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Service at Home – 11th October

Service at Home on 11th October 2020

for Christ Church Ramsbottom, Edenfield Methodist Church and Bolton Road Methodist Church

YouTube playlist: Service at Home 11-10-2020

As usual, the entire service can be followed on this YouTube playlist without the need to look at these sheets. However, you can still use these sheets if you prefer to read the words.

Welcome and Introduction

Watch: Welcome and Introduction

Welcome to this Sunday’s Service at Home, which today has been prepared by Lorna Petersen, a Local Preacher from Bolton Road. We begin with a hymn that reminds us of the greatness of our Heavenly Father God, of His majesty, and great power and love.

Watch: How Great Thou Art

Prayers of adoration and confession

Watch: Prayers of adoration and confession

Heavenly Father God, we come this morning in humble faith and with thankful hearts. We come in awe and wonder of your magnificent creating and sustaining power that brought life into being and which, within this vast universe, holds everything in its place. We come in wonder, that you should care and love us, mere humans. Yet, incomprehensible, and wonderful as it is, you do love us! You do care for us, and through Jesus Christ your son, you have provided a way for us to know you. In Christ you draw near to us and call us to draw near to you.

Father, we ask for your forgiveness when we ignore your call to draw near to you and shun your loving presence. We are sorry for the times when by our words and actions we show an ingratitude for the goodness and mercy which you have lavished upon us through Jesus. Father, we confess our sinfulness and that we need you in our lives. We turn to you afresh, feeling your loving embrace as we hear your words of grace – ‘your sins are forgiven’. For this we exclaim, ‘Thanks be to God!’.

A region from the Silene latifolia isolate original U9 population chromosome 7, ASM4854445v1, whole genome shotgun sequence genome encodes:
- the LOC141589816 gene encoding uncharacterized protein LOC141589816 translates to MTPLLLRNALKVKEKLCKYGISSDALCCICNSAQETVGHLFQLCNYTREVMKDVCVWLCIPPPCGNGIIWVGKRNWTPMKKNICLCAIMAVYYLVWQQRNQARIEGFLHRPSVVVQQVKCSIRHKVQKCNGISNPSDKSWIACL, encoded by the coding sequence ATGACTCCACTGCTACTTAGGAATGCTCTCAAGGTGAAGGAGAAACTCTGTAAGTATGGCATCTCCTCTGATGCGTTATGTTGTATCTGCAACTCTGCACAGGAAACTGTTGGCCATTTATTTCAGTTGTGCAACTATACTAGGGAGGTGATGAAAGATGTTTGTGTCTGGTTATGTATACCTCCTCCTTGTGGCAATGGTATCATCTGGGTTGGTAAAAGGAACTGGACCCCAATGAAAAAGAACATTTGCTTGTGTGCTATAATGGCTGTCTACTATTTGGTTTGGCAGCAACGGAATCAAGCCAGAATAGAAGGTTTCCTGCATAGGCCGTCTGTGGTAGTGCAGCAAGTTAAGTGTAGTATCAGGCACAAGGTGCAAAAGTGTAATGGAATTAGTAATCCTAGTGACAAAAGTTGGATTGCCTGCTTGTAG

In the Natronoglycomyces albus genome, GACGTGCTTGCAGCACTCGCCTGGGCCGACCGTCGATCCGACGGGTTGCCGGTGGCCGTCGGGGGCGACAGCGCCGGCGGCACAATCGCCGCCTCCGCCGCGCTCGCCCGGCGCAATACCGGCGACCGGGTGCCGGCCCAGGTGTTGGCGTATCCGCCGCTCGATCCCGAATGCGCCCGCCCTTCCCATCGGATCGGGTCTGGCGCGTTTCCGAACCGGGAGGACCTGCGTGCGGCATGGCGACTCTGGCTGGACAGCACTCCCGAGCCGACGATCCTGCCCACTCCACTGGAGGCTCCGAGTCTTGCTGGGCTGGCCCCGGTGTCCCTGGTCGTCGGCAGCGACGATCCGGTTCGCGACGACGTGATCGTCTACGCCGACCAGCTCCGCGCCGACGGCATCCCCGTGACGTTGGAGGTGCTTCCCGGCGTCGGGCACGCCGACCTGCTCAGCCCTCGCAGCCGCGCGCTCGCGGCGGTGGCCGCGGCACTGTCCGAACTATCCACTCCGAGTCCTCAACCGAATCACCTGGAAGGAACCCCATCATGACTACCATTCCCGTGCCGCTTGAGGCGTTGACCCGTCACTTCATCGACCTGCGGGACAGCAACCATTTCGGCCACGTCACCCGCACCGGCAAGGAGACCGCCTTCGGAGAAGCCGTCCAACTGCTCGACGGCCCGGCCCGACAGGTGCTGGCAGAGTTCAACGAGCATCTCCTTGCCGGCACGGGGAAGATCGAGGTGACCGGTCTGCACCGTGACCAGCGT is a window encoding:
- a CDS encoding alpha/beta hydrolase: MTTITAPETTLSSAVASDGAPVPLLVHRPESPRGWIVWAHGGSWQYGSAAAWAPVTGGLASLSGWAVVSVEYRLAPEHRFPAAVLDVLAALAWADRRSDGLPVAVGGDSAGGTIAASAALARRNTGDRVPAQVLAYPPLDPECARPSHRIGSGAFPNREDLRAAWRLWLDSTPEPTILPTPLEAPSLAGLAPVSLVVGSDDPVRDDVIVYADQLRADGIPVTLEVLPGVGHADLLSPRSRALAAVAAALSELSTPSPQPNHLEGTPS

And now say the prayer that Jesus taught us:

Our Father, who art in heaven, hallowed be thy Name;

Thy Kingdom come, thy will be done, on earth as it is in heaven.

Give us this day our daily bread.

And forgive us our trespasses, as we forgive those that trespass against us.

And lead us not into temptation; but deliver us from evil.

For thine is the kingdom, the power and the glory, for ever and ever. Amen.

Watch: King of Kings

Watch: Blessed Assurance

Reading: Psalm 23

Watch: Psalm 23

Prayers of intercession

Watch: Prayers of intercession

Let us pray, as one body in Christ, approaching our Heavenly Father with confidence, not because of anything we are, or have done, but because of His amazing Grace in Christ. Let us pray with thankfulness in our hearts, knowing that God delight in us and that He listens to our requests.

The Lord is my shepherd

I shall not want

Let us pray for the church of Christ throughout the world and for all Christians everywhere. We ask Father God that you will give wisdom and courage to your church that she may never be ashamed to proclaim the Good News to all people of the forgiveness of sin by the sacrificial death of Christ upon the cross and new life by Christ’s resurrection power, through the Holy Spirit. Father God, we pray for persecuted Christians throughout the world that you will grant them peace and courage as they serve and witness for your Kingdom.

The Lord is my Shepherd

I shall not want

Let us pray for the nations of the world and for their leaders. Father, we ask that all nations will work together for peace, in tackling the climate change crisis, in helping the poor and in dealing with the pandemic. Father, we ask that the leaders are given wisdom and compassion to make just and right decisions, ensuring the weak and vulnerable are protected.

The Lord is my Shepherd

I shall not want

Let us prayer for all who suffer, in body, mind or spirit. Father we pray for those who are lonely, for those who are bereaved and for those who are sick. We ask for your comfort, peace, and healing presence and that all will know your salvation.

The Lord is my Shepherd

I shall not want

We ask these prayers in and through the precious name of Christ Jesus, our Lord and Saviour. Amen.

Watch: He will hold me fast